LM: Oh, no, you fell in love with Hong Kong, especially in the ‘60s. It’s a very beautiful place, but it wasn’t as crowded. You could go to the beach, and I could park my car in the middle of town. I mean, I just loved it. I loved all the aspirational people, and I loved the food. I loved everything about it.

And then I thought, because I obviously speak French and Spanish, I’d better learn the language. So I went to the Chinese University to learn Cantonese, thinking, “Oh, yeah, it’ll be like French and Spanish. It’ll be a couple of months, and I’ll be all right.” No, no, it’s not like that at all! (laughs) But it did give me a very good grounding so that I could speak to people.

Later, everyone spoke English, but in those days not everyone did, and I don’t like not understanding people. But the thing is, when I was at the university, it was predominantly American missionaries learning Cantonese. So, at the end of the year, I could have given a sermon. (laughs) It was an odd selection of vocabulary, I have to say.

No, Hong Kong was wonderful in those days, really wonderful. It may have been a colony, but people were very free. They could do what they wanted, and they’d get a lot of help, too, from the government and everything else. It was a great place, just great.

BH: When it came to Ted’s dubbing company — I believe it was called Axis International.

LM: That’s right, yeah.

BH: What were the conditions like? What was the recording studio like?

LM: (laughs) They were very crummy; they really were. I mean, Shaw Brothers was obviously very professional, so that was different. Golden Harvest wasn’t too bad, but some of the other ones we went to — I remember we went to one in Diamond Hill. It was a really scruffy, rough area. And the studio itself was just crummy, is the only way to describe it. Very primitive.

You never felt nervous. I would come out at 1:00 in the morning and go walking; it never bothered me at all. But it was very primitive. You’d just keep doing the loops over until you had it. The frustrating thing was, when you got it absolutely perfect, you never knew if they were going to screw it up when they put it together.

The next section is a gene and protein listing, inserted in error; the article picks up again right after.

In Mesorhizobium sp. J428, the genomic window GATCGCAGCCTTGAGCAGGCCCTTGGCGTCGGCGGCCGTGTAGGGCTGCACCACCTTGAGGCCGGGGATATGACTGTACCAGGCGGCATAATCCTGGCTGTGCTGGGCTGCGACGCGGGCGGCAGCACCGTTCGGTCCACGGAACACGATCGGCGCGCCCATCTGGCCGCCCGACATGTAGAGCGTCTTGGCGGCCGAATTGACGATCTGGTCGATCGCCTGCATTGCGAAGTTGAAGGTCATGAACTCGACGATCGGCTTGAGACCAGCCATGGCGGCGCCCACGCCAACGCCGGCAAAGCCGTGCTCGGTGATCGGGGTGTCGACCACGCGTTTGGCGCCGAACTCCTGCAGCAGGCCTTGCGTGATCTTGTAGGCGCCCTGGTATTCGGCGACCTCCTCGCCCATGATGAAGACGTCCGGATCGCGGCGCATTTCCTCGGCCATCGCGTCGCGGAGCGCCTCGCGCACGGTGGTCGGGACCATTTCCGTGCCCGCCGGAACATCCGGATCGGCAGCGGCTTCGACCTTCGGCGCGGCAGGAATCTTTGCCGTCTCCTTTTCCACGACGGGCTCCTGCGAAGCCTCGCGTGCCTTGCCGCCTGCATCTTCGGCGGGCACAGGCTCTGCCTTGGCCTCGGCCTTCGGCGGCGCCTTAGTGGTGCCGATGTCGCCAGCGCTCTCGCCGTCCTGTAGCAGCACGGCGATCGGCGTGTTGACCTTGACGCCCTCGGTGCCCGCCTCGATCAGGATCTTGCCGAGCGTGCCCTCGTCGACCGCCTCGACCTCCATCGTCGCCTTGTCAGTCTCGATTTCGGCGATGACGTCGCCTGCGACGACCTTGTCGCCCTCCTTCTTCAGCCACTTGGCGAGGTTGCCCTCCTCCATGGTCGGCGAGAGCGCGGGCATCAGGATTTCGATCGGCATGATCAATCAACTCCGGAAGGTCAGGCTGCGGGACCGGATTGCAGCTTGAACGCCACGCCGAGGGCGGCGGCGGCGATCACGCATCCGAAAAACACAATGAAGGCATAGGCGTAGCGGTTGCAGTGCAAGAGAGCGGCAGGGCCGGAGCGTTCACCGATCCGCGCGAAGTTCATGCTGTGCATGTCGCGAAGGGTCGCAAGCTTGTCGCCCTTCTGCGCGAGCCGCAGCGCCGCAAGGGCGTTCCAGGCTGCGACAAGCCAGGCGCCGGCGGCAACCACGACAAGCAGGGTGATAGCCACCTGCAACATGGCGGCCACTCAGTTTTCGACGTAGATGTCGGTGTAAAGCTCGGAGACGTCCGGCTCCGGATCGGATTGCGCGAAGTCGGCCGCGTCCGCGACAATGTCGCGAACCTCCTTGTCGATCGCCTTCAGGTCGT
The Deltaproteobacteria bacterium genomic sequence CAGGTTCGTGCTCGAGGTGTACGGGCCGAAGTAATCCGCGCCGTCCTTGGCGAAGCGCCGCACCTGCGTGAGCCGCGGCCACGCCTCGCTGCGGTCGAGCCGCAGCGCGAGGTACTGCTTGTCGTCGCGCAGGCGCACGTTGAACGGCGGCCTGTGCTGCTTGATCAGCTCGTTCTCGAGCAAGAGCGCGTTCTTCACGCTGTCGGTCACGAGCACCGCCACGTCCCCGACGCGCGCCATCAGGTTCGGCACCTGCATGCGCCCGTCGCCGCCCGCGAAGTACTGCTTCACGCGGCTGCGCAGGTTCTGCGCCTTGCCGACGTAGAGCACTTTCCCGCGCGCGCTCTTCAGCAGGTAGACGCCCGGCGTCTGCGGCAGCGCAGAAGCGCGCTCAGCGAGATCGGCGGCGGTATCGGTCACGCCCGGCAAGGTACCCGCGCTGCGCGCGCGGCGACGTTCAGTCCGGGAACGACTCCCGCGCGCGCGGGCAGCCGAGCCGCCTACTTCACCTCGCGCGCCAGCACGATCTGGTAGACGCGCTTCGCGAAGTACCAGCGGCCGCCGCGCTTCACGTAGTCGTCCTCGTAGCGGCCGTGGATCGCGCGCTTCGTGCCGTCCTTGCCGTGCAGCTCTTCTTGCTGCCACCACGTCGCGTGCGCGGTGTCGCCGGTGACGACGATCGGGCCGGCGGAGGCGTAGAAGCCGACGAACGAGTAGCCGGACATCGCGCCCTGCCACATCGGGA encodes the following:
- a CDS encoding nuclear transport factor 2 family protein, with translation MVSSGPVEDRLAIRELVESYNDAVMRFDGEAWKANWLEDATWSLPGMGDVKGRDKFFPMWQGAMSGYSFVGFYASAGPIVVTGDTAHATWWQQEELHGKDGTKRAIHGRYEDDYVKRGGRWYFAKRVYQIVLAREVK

Because sometimes I’d go to a film and see it, and I’d say, “Uh-uh, I was spot-on; it’s not like that!” It just wasn’t sophisticated at all, but it did what it was supposed to do. I used to do voice-over commercials and so on, and all that sort of thing, as well.

BH: Do you remember how long it would take to do a single movie?

LM: Yeah. We’d work from about 6:00 in the evening till about 1:00 or 2:00 in the morning. That was the normal with Matthew, and it would take us two to three nights, depending on how long the film was. If it was out at Shaw Brothers, we’d work all day, say, Saturday, Sunday. But mostly [for] the others we’d work at night.

We’d plow through. It was OK. I think we did it in order. It’s not as if you did the ending first and so on. We’d literally do it in the order of the film, and all the fight scenes and all the rest of it.

BH: Do you remember how many takes there would be? Would there be just one take, or maybe two sometimes?

LM: No, no. It was very rare to [do] just one take. It was usually a few, just a couple. I mean, if it was a crowd scene, yeah, it’s one take. But, if it’s just two people speaking, it was usually two or three takes. 

BH: Do you know anything about Ted’s relationship with Toho Studios, which was the Japanese company that supplied…

LM: Well, I l know we did a lot of films for Toho Studios. I don’t think there was any contract or anything. I think it went through the studios rather than directly with Ted, whoever was doing it. No, I don’t know. 

Matthew Oram (in glasses), Barry Haigh, and Peter Gilchrist (from behind) during a dubbing session. Photo © Linda Masson.

BH: You mentioned Ron Oliphant, who helped Ted run Axis. What do you remember about him?

LM: Well, he used to work for the government. I mean, he’s dead now, but he used to do most of the scripts. And he was very good, I must say. You could really tell the quality of something by who did the scripts. It was terribly important. You know, there’s an intelligent way of doing it so that it all makes sense, etc., or you just literally try to fit words, which is obviously not very good. 

He and Ted were partners at Axis until Ron left Hong Kong, and then he died. He had been a schoolteacher when he was young, so he was very precise. He was good. 

BH: Do you remember the other people you worked with at Axis, some of the other voice actors?

LM: Let me think. There was Peter Gilchrist, [who] was a bit later, [as well as] Caroline Levine. Funnily enough, Peter Gilchrist was a child psychologist. I think I took him to dubbing. But he became an actor; he lives in South Africa. 

Matthew would sometimes get his now-wife [Elizabeth] to do the odd bit. Caroline was very good at women. We had Penny Wolf. Names will just come to me later, but it was usually just people, expats, who lived in Hong Kong. Some were broadcasters; some were teachers or whatever. 

The women tended to be better than the men. Not the voice quality, but their reactions. I don’t know why that is, but they were quicker on the reactions. 

BH: Did you have a chance to see the other video I sent about the other female voice actress [who, among many other roles, voiced Katsura Mafune, played by Tomoko Ai, in Terror of Mechagodzilla (1975)]? Did you recognize her?

LM: No, I didn’t. I didn’t. It’s very hard after all this time to recognize [voices]. (laughs)